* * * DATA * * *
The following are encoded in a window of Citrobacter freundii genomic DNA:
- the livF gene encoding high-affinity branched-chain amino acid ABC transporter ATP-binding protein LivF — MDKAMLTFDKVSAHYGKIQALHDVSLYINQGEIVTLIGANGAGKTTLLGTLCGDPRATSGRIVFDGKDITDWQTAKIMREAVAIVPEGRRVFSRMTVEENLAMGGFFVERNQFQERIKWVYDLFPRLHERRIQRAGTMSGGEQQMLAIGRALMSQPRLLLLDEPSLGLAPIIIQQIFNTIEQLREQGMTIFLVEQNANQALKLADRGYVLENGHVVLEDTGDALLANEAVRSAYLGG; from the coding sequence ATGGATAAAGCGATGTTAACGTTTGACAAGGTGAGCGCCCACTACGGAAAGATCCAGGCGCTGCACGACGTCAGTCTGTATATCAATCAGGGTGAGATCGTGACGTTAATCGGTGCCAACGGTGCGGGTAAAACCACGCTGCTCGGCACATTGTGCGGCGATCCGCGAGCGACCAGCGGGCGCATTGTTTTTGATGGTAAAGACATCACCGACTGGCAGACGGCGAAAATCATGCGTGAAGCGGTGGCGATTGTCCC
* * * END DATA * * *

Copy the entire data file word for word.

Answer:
The following are encoded in a window of Citrobacter freundii genomic DNA:
- the livF gene encoding high-affinity branched-chain amino acid ABC transporter ATP-binding protein LivF — MDKAMLTFDKVSAHYGKIQALHDVSLYINQGEIVTLIGANGAGKTTLLGTLCGDPRATSGRIVFDGKDITDWQTAKIMREAVAIVPEGRRVFSRMTVEENLAMGGFFVERNQFQERIKWVYDLFPRLHERRIQRAGTMSGGEQQMLAIGRALMSQPRLLLLDEPSLGLAPIIIQQIFNTIEQLREQGMTIFLVEQNANQALKLADRGYVLENGHVVLEDTGDALLANEAVRSAYLGG; from the coding sequence ATGGATAAAGCGATGTTAACGTTTGACAAGGTGAGCGCCCACTACGGAAAGATCCAGGCGCTGCACGACGTCAGTCTGTATATCAATCAGGGTGAGATCGTGACGTTAATCGGTGCCAACGGTGCGGGTAAAACCACGCTGCTCGGCACATTGTGCGGCGATCCGCGAGCGACCAGCGGGCGCATTGTTTTTGATGGTAAAGACATCACCGACTGGCAGACGGCGAAAATCATGCGTGAAGCGGTGGCGATTGTCCC